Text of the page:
Lastly, the third floor was an exhibit on the sexual behavior of animals. Long story short, the exhibit objective is basically to prove that humans are much more similar to animals than we’d like to think –animals are sexual beings that perform sex acts for pleasure and not just for pro-creation too; they masturbate and often perform homosexual acts. There was even a case of rape in which a duck smashed into a window and died in the hopes of escaping its attacker.

The majority of the information provided at the Museum of Sex were things that I already knew due to taking several Women Studies courses, a class on Animal Movement & Behavior, and a class on AIDS & Other Communicable Diseases, but for someone who may not have had as well-rounded of a curriculum, one could certainly learn a lot from it. My only warning is that you have to have the patience to read everything and have at least two hours of time to explore the museum fairly thoroughly to make it worth the $15 admission fee. But of course, the topic of sex makes the information pretty interesting to begin with, and it appeals to both men and women alike.

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Recycled (he)Art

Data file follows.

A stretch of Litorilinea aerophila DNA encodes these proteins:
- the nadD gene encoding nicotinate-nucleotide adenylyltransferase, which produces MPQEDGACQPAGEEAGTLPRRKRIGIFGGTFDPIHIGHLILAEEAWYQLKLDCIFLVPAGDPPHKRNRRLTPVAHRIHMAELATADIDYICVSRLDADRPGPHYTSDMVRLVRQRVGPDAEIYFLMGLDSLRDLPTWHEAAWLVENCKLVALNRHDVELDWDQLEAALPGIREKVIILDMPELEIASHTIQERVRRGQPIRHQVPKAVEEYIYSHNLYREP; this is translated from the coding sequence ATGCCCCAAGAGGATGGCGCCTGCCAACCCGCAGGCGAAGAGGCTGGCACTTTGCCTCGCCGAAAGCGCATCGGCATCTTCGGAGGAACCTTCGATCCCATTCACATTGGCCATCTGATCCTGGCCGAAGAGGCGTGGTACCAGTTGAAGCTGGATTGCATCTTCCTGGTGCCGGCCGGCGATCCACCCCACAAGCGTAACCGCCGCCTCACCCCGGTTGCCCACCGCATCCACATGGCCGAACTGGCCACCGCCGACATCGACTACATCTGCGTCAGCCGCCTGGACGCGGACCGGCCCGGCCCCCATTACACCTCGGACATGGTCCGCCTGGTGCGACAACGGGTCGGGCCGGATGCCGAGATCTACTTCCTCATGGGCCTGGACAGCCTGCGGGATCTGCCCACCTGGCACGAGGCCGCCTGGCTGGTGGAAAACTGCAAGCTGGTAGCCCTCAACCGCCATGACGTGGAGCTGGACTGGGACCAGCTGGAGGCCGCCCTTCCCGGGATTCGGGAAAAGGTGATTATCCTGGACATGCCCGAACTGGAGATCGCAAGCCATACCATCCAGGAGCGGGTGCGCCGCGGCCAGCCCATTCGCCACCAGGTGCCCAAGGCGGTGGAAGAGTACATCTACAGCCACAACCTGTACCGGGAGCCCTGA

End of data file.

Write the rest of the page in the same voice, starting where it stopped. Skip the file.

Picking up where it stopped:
I’ve always had an appreciation for artists who can create beautiful things, especially when they can take seemingly ordinary or useless things and transform them into a creative piece that most people would never think of doing. Today I stumbled upon the creative work of Nick Gentry who uses recycled floppy disks, cassettes, VHS tapes and Polaroids to create his art.

Here is an excerpt on the concept of his work:
“”As media is rapidly absorbed into the World Wide Web, the physical media formats of the past have been deemed obsolete. This represents a big shift away from real world objects, driving towards a human existence that is ultimately governed by countless intangible data files.””

Given that electronic items are usually deemed cold and incapable of sentiment, Gentry is able to evoke wonderment by telling a story through the creation of a life using paint and inanimate objects. Each of his characters manifest an eerie persona that leaves the viewer wishing to know more. There is gracefulness, yet intensity to Gentry’s work. Some of the poses–from the positioning of arms, to the elongated curve of a neck, to a set jaw line–Gentry seems well-attuned to the elegance of a body.